- Classroom Blogs: Teachers can post assignments, classroom notes, lectures, and other material on their blog.
- Can help students with an attention or auditory disorder to review class material multiple times.
- Can help students with a learning disorder and ADHD if they misplace or forget schoolwork by providing a central location for students to locate important class information, like handouts or worksheets.
- Can help all students who struggle with organization.
- Online Discussions: Classroom blogs can facilitate class discussions on almost any assignment.
- Can help students with learning disorders, like dyslexia, by allowing the student to think about their answer and post it when they’re ready.
- Can help students with writing learning disorders, like dysgraphia, who may struggle with in-class writing prompts by allowing the student to participate fully, particularly if he or she uses speech-to-text or word prediction software to assist in drafting their writing.
- Personal Blogs: Can be a great way of expressing thoughts and feelings and encouraging writing.
- Can help reluctant or struggling writers to write more frequently.
- Can help students with learning disorders to become stronger writers by improve language and reading skills.
- Blog Software: Teachers can use educational blog software to have complete control over content.
- Can help ensure that student blogs don’t become places for inappropriate comments and bullying.
- Can help students follow internet safety and appropriate online behavior.
- Classroom Wiki: Teachers can use wikis to have students collaborate on a specific topic they’re studying.
- Can help motivate struggling writers to write more frequently because of the collaboration involved.
- Can help students with learning disorders to working with others to share knowledge.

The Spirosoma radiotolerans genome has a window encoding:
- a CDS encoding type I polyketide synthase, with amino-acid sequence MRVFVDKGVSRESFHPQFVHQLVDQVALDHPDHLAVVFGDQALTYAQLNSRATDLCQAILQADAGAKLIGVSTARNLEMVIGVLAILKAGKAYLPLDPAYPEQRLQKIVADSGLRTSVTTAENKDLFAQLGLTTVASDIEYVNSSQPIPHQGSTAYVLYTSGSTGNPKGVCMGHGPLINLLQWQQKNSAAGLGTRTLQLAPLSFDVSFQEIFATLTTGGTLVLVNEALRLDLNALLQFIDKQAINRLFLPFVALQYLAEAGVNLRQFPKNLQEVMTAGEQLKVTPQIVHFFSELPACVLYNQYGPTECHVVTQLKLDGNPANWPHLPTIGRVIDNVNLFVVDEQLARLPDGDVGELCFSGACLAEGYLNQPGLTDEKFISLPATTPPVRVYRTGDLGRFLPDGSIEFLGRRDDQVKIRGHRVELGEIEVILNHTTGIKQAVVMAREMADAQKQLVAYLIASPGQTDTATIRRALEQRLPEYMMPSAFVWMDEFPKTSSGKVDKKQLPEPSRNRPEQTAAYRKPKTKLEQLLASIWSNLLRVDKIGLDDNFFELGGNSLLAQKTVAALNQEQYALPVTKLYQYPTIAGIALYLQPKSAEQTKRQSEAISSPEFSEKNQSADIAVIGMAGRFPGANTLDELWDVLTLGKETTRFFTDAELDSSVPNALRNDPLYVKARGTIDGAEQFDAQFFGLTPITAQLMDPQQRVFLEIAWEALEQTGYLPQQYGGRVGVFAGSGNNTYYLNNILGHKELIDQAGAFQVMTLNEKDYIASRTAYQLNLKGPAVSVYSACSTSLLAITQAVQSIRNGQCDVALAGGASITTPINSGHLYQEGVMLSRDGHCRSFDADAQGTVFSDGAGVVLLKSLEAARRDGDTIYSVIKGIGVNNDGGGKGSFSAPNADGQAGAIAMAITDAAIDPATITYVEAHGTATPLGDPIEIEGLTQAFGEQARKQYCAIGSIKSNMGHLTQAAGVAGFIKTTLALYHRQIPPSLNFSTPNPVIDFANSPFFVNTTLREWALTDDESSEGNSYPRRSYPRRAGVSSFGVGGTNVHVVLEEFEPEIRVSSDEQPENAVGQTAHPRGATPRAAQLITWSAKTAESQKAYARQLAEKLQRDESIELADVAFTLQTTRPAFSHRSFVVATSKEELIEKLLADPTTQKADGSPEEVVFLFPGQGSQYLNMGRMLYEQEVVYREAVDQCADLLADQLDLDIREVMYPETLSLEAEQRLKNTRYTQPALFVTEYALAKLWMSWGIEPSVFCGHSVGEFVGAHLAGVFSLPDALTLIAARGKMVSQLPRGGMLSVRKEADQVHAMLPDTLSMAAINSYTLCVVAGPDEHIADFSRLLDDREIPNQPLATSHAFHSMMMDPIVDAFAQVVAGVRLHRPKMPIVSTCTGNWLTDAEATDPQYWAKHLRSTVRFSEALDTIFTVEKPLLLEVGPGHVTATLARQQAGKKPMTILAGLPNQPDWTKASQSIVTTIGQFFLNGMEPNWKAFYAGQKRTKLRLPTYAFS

- Writers can edit each other’s work, comment on information, and share their areas of expertise.
- Can help provide students with learning disorders valuable feedback on their writing.
- Can help give students with learning disorders a platform for sharing something they know a great deal about, which can help with self-esteem and strength recognition.
Although blogs, wikis, and other current digital communication, like e-mail and text messaging, can help students with disabilities academically and socially, they also have the potential to confuse students. Since there is an explicit difference in the formal language required for written communications, and the less formal language frequently used in blogs, e-mails, and text messaging, teachers should set expectations for correct grammar, punctuation, spelling, and sentence structure according to the specific assignments.
Tip #1: To help with this language requirement, teachers can utilize software that helps with spelling, drafting, and grammar.
Tip #2: Teachers can edit student work before putting it up on the web, or they can assign another student edit their work, so students with learning disorders can produce at the same level of expectation as their peers.